Several smaller Canadian oil and gas companies are optimistic about the prospects of a Liberal government defeat in the next election, as they resist the latest federal initiative to accelerate a cap on carbon emissions.
In response to the government’s target to reduce industry emissions by 40-45% from 2005 levels by 2025, some oil companies are reluctant to invest in emission reduction measures.
Instead, they are pinning their hopes on a shift in political leadership projected by recent polls in the upcoming federal election, anticipating a scenario where the ruling Liberals might lose their majority, hampering their ambitious environmental targets.
The head of Yangarra Resources, a company producing 12,500 barrels of oil equivalent per day, was one of several industry executives who told the outlet EnergyNow that they were awaiting the results of the next federal election.
CEO Jim Evaskevich asserts that the company will prioritize emission cuts if they align with economic or operational efficiency. Expressing a desire for a change in leadership, Evaskevich hopes that a new government could lead to a reconsideration or relaxation of emission targets.
“If we get to where we’re having to spend a lot of money to become way more draconian with our reductions, then we’re going to look at the federal election and go, ‘yeah no we’re not spending that money, no way.’ Because our fervent hope is (Trudeau) is gone.”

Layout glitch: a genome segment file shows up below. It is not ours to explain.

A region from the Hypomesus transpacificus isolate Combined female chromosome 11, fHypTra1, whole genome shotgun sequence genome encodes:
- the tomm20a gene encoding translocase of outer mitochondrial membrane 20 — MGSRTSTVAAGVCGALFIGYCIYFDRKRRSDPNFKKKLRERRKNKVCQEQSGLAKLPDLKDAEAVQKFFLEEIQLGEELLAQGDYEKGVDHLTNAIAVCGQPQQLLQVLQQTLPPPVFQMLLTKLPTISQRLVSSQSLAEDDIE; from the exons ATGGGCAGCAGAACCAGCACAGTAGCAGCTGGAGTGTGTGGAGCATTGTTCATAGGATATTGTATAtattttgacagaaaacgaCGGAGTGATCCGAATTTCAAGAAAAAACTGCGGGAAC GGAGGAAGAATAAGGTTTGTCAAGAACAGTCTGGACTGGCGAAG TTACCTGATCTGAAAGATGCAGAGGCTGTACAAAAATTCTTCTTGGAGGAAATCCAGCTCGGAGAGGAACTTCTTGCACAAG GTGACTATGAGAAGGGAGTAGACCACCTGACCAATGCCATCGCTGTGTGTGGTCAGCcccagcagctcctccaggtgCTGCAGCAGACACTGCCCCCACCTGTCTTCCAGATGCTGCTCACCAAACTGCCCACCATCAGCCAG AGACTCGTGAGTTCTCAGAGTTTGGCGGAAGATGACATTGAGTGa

A representative from the federal environment ministry claimed that the emission reduction plan made business sense, but companies such as Tamarack Valley Energy remain cautious.
CEO Brian Schmidt, with plans to produce about 62,000 barrels per day in 2024, highlighted the uncertainties associated with potential government changes and mounting legal challenges.
Schmidt told the outlet that “nobody’s putting much weight” into the government’s ploy at this point.
Bonterra Energy, looking to boost production, is already taking steps to reduce emissions by minimizing gas flaring.
CEO Pat Oliver remains optimistic, indicating a reluctance to expedite efforts until there is more clarity on the political situation and expressing minimal concern about the emission targets in the near term.
“Say that we would have to spend significant capital (to comply), we would have a look at, is this government going to survive and what are the chances of this legislation surviving?” Oliver told EnergyNow.